The next part of our excursion was a Chinese foot massage. On the surface, one would think a foot massage would be just what the doctor ordered especially after our intense hike. The massage included a health reading from a doctor of Eastern medicine replete with Kung Fu like sounds and antics (insert side eye and blank stare). I am by no means discounting the merits of Eastern medicine, but the aggressive attempt to sell us herbs and medicines to treat our respective diagnoses was very off-putting. Side-note: the “Chinese doctors” were unwilling to disclose what was in the “prescriptions” they were recommending to treat our ailments. The cost of these medicines ranged from $300 USD and higher for a two-month supply. There were actually a few people on our tour who purchased their prescribed medicines, we opted NOT to make the purchase.
The final stop on our excursion was a closing tea ceremony. By this point, all the members of our tour were just plain tired and the tea hostess questioned our interest in finishing the ceremony. We chose to finish out the ceremony and it was actually nice to sample some delicious Chinese teas. It was no surprise that these teas were offered to us for sale. All in all, I would say the excursion was worth the money but I did grow tired of the constant attempts to be sold items throughout the day. In retrospect, we concluded that our tour guide “Nancy” (obviously not her real name) was a part of the hustle and must have received some form of kickback from each sale made. In fact, at the end of the tour she directly asked us for a ¥100 ($15 USD) tip (insert a double side-eye and blank stare). The swindle game is real in Mainland China!
SHANGHAI DAYS FIVE AND SIX
We flew from Beijing to Shanghai and enjoyed a satisfactory service and we were served a hot meal on our flight. It is important to note that our experience with China Southern was a decent experience. This was contrary to many of our expats friends’ experiences with Chinese carriers. They prepared for a flight experience that would include significant delays and unruly passengers. I am not sure whether this is the norm or we got lucky.
The taxi driver at the airport had a difficult time understanding the English name of our hotel. Luckily, the hotel reservation in my emails included the Mandarin name of our hotel and we were on our way. We would later discover that our hotel was actually in close proximity to the airport, but the taxi driver took an extended route. Once again, a taxi driver duped us and we paid a higher than normal fare. The swindle game is real in Mainland China! At the end of our trip we became savvier about using taxis in Mainland China. My suggestion is to have an approximation of the reasonable cost of your fare prior to using a taxi and even agree upon a fare with the driver prior to entering the vehicle. Your hotel’s concierge can provide you a reasonable estimation of the fare to/from certain attractions. If you are feeling slightly more adventurous, our expats friends said the train system in Shanghai is very easy to navigate. A final suggestion would be to book a driver or use a shuttle service.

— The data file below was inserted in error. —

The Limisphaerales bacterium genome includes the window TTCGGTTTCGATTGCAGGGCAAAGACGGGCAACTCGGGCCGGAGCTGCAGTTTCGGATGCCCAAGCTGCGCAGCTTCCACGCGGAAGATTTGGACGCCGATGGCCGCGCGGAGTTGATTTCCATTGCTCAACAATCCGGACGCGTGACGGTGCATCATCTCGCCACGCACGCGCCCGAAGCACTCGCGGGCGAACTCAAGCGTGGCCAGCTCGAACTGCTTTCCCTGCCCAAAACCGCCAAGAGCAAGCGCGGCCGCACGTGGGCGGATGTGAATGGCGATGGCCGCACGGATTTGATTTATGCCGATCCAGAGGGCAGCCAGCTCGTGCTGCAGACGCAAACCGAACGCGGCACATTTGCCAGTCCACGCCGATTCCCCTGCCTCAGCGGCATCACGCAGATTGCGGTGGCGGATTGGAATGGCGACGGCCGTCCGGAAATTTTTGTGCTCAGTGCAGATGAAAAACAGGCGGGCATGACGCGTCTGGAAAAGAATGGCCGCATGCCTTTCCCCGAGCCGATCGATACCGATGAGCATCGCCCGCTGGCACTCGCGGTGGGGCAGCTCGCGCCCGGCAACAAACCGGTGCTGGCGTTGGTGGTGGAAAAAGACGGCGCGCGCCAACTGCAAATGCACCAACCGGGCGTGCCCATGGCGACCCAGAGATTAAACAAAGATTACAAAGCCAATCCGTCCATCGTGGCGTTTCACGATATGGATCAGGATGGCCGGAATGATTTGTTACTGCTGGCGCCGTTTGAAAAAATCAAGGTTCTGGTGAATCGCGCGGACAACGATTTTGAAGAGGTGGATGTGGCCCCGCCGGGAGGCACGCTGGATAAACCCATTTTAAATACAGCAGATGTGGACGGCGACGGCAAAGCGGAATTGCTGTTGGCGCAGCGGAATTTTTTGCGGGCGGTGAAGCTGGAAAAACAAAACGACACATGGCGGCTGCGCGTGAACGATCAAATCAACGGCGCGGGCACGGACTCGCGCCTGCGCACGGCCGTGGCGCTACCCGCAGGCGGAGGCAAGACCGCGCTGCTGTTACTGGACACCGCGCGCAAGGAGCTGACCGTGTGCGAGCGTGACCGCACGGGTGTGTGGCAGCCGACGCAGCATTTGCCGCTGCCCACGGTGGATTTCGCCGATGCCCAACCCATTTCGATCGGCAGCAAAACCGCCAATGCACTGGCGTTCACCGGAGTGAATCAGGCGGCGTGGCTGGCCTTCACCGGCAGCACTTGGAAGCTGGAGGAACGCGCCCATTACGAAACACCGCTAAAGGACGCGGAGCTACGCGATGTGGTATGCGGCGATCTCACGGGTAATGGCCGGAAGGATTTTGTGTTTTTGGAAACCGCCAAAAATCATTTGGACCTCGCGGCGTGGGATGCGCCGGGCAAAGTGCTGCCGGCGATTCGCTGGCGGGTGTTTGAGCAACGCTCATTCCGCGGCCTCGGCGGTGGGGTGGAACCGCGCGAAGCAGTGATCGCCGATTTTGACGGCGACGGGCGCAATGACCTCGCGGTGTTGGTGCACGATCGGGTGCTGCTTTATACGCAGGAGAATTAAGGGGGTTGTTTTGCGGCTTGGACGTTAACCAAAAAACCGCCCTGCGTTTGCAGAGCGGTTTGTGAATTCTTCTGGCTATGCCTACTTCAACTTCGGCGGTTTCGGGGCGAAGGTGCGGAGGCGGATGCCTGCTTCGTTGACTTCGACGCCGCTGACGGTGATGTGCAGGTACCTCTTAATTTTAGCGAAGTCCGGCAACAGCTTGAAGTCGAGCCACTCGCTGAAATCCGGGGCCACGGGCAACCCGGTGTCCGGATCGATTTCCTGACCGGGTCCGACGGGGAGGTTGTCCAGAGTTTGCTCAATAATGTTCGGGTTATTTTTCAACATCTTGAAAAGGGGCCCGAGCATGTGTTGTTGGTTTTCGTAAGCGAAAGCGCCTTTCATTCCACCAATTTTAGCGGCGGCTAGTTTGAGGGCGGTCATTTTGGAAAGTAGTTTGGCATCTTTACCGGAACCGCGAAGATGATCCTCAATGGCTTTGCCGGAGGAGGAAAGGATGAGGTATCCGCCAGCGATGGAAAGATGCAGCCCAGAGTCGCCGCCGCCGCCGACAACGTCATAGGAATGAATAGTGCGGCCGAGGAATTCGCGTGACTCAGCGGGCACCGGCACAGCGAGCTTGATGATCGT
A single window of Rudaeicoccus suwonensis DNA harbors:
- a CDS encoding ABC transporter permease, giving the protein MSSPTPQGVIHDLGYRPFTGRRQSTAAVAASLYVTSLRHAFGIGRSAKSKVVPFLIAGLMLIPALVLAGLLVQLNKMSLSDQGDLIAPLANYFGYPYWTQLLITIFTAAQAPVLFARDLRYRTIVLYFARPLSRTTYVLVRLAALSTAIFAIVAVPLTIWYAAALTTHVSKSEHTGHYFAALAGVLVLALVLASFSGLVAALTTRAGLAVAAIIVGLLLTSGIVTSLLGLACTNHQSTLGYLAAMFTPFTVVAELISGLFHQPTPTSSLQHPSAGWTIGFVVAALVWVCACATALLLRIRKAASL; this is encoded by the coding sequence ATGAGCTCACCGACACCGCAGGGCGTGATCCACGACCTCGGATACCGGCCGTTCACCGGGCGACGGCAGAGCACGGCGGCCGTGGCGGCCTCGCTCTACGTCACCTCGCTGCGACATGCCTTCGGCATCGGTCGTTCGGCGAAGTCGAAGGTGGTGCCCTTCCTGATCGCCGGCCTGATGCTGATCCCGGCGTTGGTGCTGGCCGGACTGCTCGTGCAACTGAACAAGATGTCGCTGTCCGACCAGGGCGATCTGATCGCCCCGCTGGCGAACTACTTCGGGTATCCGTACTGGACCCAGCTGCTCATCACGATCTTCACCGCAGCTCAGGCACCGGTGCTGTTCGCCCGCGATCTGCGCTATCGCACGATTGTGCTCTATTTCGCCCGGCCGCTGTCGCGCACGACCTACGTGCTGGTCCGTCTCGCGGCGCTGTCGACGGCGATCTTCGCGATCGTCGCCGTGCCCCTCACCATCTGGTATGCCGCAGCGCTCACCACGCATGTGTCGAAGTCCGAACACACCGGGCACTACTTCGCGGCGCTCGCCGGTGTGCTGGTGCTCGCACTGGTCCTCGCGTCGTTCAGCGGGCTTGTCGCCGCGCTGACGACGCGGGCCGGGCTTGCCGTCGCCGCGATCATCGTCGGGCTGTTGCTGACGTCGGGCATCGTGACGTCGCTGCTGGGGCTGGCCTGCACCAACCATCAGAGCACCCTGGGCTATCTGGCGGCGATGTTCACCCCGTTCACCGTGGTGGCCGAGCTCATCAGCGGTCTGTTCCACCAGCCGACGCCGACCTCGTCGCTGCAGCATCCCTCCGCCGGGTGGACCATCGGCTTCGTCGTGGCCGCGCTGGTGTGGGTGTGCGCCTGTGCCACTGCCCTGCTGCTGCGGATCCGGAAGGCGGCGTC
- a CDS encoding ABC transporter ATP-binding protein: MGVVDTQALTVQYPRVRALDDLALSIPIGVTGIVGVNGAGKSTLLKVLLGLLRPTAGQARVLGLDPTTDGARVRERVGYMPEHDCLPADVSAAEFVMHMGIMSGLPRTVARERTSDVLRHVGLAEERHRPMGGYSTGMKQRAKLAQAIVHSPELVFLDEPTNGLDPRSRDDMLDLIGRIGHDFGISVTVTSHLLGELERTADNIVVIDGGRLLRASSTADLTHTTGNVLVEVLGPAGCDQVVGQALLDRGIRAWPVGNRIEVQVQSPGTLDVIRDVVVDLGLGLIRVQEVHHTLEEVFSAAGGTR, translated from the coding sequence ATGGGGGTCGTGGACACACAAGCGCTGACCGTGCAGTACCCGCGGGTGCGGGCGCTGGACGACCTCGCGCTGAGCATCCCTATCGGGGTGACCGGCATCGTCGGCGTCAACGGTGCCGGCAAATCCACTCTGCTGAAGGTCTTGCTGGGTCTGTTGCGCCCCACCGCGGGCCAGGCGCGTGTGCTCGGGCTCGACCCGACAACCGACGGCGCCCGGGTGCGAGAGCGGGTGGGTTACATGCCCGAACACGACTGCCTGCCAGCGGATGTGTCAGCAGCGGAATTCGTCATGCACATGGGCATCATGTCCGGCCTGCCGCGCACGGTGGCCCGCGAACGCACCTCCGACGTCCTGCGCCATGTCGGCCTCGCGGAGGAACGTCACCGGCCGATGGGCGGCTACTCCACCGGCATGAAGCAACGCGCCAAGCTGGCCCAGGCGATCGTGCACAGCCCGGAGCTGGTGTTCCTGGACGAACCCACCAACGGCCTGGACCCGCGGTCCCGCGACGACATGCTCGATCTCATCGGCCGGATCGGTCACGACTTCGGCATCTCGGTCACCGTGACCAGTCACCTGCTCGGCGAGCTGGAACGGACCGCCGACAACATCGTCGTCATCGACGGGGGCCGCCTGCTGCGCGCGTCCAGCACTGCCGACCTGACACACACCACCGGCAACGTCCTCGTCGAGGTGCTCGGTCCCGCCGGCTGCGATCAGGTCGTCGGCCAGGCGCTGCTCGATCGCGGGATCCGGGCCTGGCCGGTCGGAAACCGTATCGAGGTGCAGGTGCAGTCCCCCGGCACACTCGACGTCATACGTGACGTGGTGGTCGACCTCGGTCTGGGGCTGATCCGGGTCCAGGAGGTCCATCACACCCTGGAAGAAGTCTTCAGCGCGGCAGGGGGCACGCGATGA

We stayed at the Royal International Hotel in Shanghai and at the Sunworld Dynasty Hotel in Beijing. Of the two, our hotel in Shanghai was much nicer. The Sunworld Dynasty Hotel was centrally located and was surrounded by great shopping and close to many attractions.
The biggest negative of the hotel was that it was stuffy and seemed to lack proper ventilation. This is a small but important issue to note. We split our day visiting Shanghai’s Disneyland and sightseeing the city. This was a compromise for us as I am more inclined to art and culture, but Kenyatta grew up visiting Disney in Florida and wanted to compare the two. Similar to our experience Beijing, we had a lot of people asking to take pictures with us and of us. By this time we were more comfortable with our self proclaimed celebrity status (lol).
This was also eye opening moment for us. We could sense their true desire to understand our differences and we willingly took pictures after realizing it was a new experience for them. After Disneyland we took a cab to central Shanghai and visited the city temple of Shanghai and the silk market.
There are many Buddhist temples across China and they all seem to have an element of devotion and prayer tied to an urge to sell goods, hence our catch phrase the swindle game is real in Mainland China. The financial district of Shanghai is very modern and was built up in the last two decades to reflect the opulence of major cities such as New York City and London.
We ended the evening in Shanghai drinking beers from a German restaurant of all places and catching up on life all while taking in the scenes around the bay.
HONG KONG FOR ONE LAST NIGHT
The next morning we took a return flight to Hong Kong and after resting headed to dinner with more expat friends. The dinner was at a cool spot that had the best spicy crabs and like most of our dining experiences was served family style.
The next day we spent a few hours hiking on Dragon’s Back trail and then went for a swim at Shek-0 Beach. We left Hong Kong that evening and were exhausted, but grateful for an amazing experience. Despite the cultural differences and getting swindled in Mainland China, the trip was an enlightening experience, but Hong Kong was just so much more of a place I’d see myself calling home than Beijing or Shanghai.
The biggest take away from my time in China was their belief system of harmonizing energy to create mental and physical longevity and their devotion to Buddha. Also their belief system of Feng Shui and in the construction of buildings while making room for energy to pass to and fro. If you learn nothing else while visiting China, pay close attention to their customs and how they interact with one another.
This blog was co-authored by Kenyatta Andrews: IG: @crooklyn06 and firstname.lastname@example.org